Kushner accused of 'trading intelligence for favors' from Saudis by national security analyst
Saudi Crown Prince Mohammed bin Salman (left) and White House advisers Jared Kushner (center) and Ivanka Trump (right). Image via White House/Shealah Craighead.

The president's son-in-law Jared Kushner may be swapping secrets with the Saudis, according to one national security expert.

Following reports that Donald Trump ordered that Kushner be granted top-secret security clearance despite CIA concerns, former Naval cryptology officer Malcolm Nance pointed out that the president's son-in-law "was the single largest requester of intelligence in the White House that exceeded all White House staff other than the national security counsel staff."

"Why do you need all that data?" Nance mused in conversation with host Joy Reid and Trump biographer David Cay Johnston.

Though it's possible Kushner "was getting back information, reading intelligence assessments just to give himself that background," the national security expert warned that the "worst-case scenario" could be devastating for American intelligence.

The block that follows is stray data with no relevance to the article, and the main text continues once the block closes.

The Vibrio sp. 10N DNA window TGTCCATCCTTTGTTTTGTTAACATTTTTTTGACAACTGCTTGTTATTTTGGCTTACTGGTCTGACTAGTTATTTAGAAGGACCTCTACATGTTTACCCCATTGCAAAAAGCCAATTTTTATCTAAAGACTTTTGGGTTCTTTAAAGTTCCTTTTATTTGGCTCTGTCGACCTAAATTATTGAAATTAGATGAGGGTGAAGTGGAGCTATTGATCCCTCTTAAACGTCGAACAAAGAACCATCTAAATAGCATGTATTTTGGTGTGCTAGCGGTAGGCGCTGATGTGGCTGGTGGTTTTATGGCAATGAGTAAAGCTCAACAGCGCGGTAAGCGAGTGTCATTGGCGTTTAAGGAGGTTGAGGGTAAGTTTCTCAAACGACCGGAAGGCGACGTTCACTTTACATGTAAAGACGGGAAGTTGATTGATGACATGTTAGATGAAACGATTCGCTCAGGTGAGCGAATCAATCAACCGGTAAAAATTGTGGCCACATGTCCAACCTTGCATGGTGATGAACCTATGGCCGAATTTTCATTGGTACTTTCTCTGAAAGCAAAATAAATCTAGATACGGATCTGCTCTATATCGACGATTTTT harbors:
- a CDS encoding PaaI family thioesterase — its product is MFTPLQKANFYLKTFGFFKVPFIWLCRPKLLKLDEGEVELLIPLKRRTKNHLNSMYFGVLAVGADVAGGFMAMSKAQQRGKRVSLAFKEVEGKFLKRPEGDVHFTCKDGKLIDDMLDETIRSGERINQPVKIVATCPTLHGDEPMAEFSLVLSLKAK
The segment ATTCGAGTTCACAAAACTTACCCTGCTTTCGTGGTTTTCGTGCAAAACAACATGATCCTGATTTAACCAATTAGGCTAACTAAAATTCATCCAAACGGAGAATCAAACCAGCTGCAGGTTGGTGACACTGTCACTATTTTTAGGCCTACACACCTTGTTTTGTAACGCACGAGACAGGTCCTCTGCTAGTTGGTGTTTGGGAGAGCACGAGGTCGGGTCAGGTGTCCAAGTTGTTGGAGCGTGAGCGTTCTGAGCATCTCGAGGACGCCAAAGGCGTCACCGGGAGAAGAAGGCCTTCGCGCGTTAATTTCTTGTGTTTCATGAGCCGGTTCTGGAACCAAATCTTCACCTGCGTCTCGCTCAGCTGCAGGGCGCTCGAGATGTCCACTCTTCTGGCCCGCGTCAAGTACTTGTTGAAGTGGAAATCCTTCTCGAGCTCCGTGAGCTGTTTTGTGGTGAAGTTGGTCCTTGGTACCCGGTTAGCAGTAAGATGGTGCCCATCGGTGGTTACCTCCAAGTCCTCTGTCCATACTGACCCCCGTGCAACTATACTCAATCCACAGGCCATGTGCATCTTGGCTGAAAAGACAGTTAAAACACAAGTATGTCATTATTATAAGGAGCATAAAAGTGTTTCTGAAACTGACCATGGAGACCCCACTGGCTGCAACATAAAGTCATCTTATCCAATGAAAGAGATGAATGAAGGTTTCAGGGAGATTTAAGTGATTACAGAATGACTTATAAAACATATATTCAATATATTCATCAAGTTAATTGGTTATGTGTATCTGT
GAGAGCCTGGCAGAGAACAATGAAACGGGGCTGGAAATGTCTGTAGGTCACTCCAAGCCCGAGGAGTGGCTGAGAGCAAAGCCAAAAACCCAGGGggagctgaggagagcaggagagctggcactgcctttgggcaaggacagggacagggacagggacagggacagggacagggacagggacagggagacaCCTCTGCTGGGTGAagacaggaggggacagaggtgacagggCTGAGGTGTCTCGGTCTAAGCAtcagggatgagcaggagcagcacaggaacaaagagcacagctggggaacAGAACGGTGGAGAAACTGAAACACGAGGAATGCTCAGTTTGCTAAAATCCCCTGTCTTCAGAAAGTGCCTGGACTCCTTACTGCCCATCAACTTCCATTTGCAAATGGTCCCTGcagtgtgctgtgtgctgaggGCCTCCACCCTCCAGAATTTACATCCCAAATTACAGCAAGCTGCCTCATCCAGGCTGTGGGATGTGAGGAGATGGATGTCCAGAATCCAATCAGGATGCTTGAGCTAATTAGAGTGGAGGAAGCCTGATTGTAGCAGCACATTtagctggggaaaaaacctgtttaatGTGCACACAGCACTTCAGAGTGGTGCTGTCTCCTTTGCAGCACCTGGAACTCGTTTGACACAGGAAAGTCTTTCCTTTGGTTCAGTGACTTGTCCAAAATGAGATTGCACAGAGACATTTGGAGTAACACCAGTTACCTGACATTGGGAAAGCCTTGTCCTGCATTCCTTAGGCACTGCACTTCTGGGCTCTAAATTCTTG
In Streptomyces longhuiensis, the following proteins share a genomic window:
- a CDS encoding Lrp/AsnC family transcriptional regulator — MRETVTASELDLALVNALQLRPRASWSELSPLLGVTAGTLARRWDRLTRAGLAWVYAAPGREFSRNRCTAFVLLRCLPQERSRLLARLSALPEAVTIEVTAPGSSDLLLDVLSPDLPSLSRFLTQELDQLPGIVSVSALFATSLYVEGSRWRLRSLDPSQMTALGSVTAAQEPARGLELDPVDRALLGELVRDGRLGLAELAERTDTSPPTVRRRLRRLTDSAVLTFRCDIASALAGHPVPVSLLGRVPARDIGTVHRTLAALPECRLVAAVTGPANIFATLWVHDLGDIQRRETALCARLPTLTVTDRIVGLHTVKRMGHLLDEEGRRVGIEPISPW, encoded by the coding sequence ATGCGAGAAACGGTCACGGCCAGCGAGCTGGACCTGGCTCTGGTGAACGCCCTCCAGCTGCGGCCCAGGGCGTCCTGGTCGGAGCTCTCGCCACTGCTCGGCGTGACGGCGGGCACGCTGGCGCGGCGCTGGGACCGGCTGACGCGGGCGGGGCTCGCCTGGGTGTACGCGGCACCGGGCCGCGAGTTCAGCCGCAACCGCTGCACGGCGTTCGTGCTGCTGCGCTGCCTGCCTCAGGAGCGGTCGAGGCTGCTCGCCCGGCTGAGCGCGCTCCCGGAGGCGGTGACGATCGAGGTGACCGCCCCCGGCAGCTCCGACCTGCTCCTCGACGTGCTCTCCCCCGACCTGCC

Referencing Kushner's meeting with the Kremlin-linked VSB bank that was first revealed in 2017, Nance noted that the president's son-in-law may have had some "quid pro quo" during that exchange.

"He is trading intelligence for favors and the one thing that we know he did — and Prince Muhammad bin Salman in Saudi Arabia bragged publicly — that Jared Kushner brought him the names of all the tax cheats in Saudi Arabia and he carried out that massive sweep of princes and billionaires and then extorted almost a trillion dollars of money that was being withheld out of them," Nance noted. "That came from U.S. intelligence, according to the Saudis themselves."

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